Which Trucking Regulations are Violated the Most Often?
With over 2 million semi trucks on the road at any given moment, there are going to be accidents that happen.
Because getting in a wreck with one of these big rigs is much more dangerous than colliding with a smaller vehicle, and because truck drivers are on the road much more than the average motorist, the Federal Motor Carrier Safety Administration (FMCSA) has come up with regulations to ensure the safest trucks and drivers are out there helping keep American operating.
The problem, however, is that often greed can get in the way of safety. When regulations are violated, you are put at risk.
Which Regulations are most likely to be Violated?
Regulations are in place to ensure that those driving big rigs have the proper skills and training in order to operate safely on our roads. Unfortunately, sometimes a company will skip, pass over, or ignore the regulations in order to increase their profits. This puts you, and everyone else on the road, at danger.
Here are some of the regulations most often ignored.
Truck Driver Operating Hours – There are trucks that operate around the clock. The vehicle itself is fine running constantly; the drivers, however, must be swapped out.
Drivers, in the USA, can only drive for 11 hours each day. They must take at least a 30 minute break every 8 hours, and they can only be “on duty” for 14 hours before they must take a mandatory 10 hour break. Throughout the week a driver can only operate for 60 hours before remaining off-duty for 34 hours.
In an industry where more driving hours means more money, this regulation is often violated; leading to tired drivers that are unsafe on the roadways.
Semi Truck Maintenance – Every vehicle must be maintained in order to stay operational. Because trucks are on the road much more than most vehicles, they need to be inspected and maintained even more diligently.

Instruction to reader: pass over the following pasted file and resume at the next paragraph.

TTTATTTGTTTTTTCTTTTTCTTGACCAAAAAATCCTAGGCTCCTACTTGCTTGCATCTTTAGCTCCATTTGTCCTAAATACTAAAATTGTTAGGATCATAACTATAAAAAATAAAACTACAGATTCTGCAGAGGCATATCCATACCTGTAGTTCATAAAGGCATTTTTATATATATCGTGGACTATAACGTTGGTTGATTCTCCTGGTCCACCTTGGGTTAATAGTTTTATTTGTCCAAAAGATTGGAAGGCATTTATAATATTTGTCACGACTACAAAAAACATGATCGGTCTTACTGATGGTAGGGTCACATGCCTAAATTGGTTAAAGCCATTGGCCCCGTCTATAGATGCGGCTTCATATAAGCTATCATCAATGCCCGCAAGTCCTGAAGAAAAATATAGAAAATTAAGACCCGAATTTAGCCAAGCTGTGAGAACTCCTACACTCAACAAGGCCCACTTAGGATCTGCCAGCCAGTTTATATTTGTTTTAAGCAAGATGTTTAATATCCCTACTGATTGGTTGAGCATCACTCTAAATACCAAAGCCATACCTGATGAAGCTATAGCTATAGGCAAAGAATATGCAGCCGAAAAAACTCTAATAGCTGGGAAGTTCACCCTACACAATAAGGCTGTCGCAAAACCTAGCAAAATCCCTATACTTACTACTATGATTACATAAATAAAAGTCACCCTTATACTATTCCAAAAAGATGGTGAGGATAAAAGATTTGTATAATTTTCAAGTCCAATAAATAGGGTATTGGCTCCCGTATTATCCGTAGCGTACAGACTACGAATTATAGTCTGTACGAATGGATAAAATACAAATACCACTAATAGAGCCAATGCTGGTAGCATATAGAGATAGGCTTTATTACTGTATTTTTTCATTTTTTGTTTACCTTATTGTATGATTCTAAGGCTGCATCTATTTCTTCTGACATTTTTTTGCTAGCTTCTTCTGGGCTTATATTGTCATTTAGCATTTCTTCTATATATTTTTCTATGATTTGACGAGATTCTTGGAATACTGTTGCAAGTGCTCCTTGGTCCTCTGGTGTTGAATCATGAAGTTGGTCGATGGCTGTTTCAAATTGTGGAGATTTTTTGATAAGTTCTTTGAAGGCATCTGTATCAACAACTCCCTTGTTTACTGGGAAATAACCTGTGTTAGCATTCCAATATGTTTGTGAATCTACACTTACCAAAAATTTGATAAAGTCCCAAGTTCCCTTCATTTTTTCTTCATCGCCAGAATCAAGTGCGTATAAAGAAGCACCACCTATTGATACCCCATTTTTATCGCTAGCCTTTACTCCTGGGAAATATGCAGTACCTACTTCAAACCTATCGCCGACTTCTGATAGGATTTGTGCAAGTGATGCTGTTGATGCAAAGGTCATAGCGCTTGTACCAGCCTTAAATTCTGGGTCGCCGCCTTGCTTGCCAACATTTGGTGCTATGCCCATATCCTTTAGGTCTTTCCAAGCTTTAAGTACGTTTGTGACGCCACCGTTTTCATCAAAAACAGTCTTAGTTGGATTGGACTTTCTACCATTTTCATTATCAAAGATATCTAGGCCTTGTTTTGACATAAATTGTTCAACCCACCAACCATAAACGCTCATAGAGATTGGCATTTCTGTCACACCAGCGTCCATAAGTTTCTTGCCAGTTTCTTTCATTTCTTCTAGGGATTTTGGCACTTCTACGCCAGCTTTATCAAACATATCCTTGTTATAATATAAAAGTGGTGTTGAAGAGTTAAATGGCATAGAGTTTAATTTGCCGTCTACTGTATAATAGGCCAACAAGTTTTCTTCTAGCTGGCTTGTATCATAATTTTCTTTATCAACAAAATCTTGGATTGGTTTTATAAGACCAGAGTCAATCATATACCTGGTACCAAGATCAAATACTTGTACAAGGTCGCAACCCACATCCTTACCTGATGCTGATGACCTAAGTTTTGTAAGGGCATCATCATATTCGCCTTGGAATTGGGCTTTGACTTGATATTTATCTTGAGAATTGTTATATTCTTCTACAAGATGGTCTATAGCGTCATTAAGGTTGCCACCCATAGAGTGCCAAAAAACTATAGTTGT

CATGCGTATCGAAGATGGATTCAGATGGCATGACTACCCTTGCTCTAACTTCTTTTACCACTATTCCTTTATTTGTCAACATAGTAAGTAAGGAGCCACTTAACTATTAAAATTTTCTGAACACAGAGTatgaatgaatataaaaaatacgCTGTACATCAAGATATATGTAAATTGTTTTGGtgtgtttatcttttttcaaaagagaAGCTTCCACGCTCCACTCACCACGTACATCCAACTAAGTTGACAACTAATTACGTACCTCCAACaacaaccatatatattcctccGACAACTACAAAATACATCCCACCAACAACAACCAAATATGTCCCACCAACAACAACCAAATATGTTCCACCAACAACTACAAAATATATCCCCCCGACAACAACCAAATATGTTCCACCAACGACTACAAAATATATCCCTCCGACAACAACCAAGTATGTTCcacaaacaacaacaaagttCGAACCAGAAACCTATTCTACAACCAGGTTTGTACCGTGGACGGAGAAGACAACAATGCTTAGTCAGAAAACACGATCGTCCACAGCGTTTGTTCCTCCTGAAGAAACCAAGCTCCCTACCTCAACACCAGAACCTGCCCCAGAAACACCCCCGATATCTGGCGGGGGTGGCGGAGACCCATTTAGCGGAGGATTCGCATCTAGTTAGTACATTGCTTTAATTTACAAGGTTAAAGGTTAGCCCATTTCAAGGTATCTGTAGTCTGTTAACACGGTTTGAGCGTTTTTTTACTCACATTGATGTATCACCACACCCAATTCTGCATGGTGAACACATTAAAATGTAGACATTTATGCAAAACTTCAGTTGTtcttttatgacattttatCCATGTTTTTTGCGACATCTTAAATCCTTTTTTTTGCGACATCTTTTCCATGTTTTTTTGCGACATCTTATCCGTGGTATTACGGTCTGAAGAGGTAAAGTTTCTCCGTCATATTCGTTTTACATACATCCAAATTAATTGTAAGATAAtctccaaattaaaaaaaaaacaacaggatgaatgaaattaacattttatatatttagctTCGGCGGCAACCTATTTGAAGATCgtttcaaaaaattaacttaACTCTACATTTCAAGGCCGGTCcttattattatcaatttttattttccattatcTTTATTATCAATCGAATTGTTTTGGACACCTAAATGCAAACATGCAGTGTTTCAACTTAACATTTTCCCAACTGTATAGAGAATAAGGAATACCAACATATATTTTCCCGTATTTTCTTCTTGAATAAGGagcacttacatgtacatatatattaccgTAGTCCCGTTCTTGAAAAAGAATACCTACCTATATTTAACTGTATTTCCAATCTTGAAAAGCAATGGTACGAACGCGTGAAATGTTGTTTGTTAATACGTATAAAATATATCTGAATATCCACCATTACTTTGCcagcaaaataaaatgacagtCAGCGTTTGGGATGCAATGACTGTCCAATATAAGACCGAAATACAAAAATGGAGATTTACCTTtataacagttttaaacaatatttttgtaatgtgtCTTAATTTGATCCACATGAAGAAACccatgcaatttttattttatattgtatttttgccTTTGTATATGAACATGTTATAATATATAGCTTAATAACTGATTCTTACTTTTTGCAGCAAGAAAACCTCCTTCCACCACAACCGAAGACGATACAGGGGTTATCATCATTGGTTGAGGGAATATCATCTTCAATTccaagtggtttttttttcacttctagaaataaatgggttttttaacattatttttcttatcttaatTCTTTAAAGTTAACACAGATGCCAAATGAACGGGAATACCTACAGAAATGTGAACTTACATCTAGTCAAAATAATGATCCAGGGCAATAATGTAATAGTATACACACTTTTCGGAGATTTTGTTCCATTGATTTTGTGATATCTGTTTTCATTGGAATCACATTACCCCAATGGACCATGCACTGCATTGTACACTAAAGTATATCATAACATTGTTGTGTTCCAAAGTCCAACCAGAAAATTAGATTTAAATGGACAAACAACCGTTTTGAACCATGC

Brakes, tires, and lights are the most common failures on a truck. Because of their wear and tear, they must be inspected daily to ensure peak operating condition. We have all seen the blown out tire fragments on the highway; when a tire gets too old, it becomes dangerous to everyone around.
Skipping maintenance may sound like a way to speed up a shipment or save a little money. But it comes at the cost of putting lives at risk.
Freight and Cargo Loading – Properly loading cargo means the difference between being able to control the trailer, and having the trailer control the tractor portion of the semi truck.
Trucks are limited to 80,000 pounds, including both the trailer and the tractor. This isn’t an arbitrary number; it’s determined by a lot of science around how these large vehicles operate. Over-loading a trailer also puts extra strain on the tires, brakes, axles, and more; it can lead to other issues that may cause a wreck.
In addition, the way the cargo is loaded is regulated. Weight distribution is important. If loaded improperly the truck can fishtail, jackknife, or flip over.
Truck Driver Hiring – There are a handful of factors that can immediately disqualify an applicant from being hired: a history of DUI and too many moving violations are some of the most closely monitored.
Physical fitness, holding a CDL licenses, and random drug tests are also important aspects to ensure that the driver is taking care of him or herself and not putting others at risk.
Skipping out on these regulations, or overlooking what some consider as “minor” violations, can lead to accidents later on.
Herbert Law Group Helps Truck Accident Victims
There are a lot of factors that go into truck accidents; it’s not always a wreck that was merely the negligence of the driver.
Understanding the trucking laws, and what regulations may have been violated, are important factors when it comes to ensuring that you are fully compensated after a big rig accident.
If you have been injured in a semi truck wreck, or if a loved one was killed in one of these accidents, we should talk. It starts with a simple conversation to see if we are a good fit. There’s no obligation to you, so give us a call at 214-414-3808, or fill out the contact form on our site and we will be in touch.